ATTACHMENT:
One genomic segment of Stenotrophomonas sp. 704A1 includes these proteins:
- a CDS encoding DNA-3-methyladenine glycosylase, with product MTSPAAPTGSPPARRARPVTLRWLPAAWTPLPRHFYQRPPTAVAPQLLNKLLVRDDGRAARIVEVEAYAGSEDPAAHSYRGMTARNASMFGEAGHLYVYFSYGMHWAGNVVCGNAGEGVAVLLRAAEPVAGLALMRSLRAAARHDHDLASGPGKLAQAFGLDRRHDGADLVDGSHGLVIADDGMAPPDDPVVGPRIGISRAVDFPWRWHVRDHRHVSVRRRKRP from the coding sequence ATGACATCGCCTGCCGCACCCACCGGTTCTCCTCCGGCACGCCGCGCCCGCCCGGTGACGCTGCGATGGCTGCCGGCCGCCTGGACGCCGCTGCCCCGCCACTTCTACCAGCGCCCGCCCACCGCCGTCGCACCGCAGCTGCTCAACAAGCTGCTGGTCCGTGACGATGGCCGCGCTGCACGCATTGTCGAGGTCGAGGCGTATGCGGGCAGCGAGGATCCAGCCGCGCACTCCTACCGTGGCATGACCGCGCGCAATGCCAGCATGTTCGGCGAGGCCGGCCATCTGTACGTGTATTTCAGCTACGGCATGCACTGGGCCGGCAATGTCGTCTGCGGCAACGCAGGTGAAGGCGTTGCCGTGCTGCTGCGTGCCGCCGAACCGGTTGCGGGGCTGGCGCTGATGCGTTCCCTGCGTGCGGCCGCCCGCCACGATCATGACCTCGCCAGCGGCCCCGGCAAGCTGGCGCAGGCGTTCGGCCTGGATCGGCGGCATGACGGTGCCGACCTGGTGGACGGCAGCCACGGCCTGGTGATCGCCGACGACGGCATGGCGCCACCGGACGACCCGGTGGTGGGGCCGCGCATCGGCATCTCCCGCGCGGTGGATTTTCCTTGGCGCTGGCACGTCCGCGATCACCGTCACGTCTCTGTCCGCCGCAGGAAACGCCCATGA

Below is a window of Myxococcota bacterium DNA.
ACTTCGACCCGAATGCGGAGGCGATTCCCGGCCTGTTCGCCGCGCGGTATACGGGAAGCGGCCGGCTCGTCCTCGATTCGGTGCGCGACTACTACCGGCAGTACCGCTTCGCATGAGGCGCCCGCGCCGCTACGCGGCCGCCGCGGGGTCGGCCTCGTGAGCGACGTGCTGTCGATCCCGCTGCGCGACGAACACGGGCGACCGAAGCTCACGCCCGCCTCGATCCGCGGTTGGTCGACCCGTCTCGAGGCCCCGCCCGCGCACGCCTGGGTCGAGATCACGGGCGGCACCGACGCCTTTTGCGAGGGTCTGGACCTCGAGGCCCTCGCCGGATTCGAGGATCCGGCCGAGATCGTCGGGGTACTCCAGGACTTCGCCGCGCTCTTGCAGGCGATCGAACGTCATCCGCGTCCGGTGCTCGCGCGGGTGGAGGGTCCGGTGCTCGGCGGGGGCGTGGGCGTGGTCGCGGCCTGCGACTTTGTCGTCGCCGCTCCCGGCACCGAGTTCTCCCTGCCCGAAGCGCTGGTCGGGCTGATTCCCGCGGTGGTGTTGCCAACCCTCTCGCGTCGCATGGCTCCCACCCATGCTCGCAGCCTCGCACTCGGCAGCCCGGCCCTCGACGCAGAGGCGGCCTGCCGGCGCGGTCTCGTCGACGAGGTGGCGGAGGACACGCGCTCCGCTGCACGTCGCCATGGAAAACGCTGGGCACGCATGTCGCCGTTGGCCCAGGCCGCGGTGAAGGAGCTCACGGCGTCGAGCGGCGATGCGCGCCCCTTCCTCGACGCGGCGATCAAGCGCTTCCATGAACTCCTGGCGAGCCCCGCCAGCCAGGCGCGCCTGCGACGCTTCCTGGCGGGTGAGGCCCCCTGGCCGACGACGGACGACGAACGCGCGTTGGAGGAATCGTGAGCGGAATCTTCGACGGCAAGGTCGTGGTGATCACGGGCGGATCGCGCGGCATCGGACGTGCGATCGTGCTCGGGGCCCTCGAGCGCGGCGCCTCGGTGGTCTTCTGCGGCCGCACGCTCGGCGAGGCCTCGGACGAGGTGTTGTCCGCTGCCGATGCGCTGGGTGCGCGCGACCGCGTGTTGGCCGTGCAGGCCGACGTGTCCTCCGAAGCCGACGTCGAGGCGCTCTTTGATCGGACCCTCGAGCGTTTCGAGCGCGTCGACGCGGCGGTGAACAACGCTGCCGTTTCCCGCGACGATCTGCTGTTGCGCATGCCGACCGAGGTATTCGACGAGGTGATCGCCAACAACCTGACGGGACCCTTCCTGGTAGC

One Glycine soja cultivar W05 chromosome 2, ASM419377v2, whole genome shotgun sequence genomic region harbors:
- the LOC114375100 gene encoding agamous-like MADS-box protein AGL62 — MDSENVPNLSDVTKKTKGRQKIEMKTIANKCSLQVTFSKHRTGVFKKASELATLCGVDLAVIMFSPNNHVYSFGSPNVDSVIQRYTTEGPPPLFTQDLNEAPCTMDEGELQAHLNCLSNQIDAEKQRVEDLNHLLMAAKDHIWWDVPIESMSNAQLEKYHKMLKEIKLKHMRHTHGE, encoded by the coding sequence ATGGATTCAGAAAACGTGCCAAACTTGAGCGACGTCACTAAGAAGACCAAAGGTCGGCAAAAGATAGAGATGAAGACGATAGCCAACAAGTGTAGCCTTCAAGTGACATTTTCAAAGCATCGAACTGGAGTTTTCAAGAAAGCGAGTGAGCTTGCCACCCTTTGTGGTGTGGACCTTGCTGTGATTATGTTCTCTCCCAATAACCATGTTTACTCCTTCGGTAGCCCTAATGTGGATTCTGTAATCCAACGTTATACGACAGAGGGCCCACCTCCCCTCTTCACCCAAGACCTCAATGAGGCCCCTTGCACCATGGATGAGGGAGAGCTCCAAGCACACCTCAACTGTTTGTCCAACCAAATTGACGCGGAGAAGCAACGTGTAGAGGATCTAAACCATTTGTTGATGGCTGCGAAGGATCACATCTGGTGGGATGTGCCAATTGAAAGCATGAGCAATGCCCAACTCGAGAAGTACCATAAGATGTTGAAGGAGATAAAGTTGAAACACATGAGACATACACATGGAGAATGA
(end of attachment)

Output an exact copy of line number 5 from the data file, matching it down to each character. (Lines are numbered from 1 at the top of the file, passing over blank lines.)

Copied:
One Glycine soja cultivar W05 chromosome 2, ASM419377v2, whole genome shotgun sequence genomic region harbors: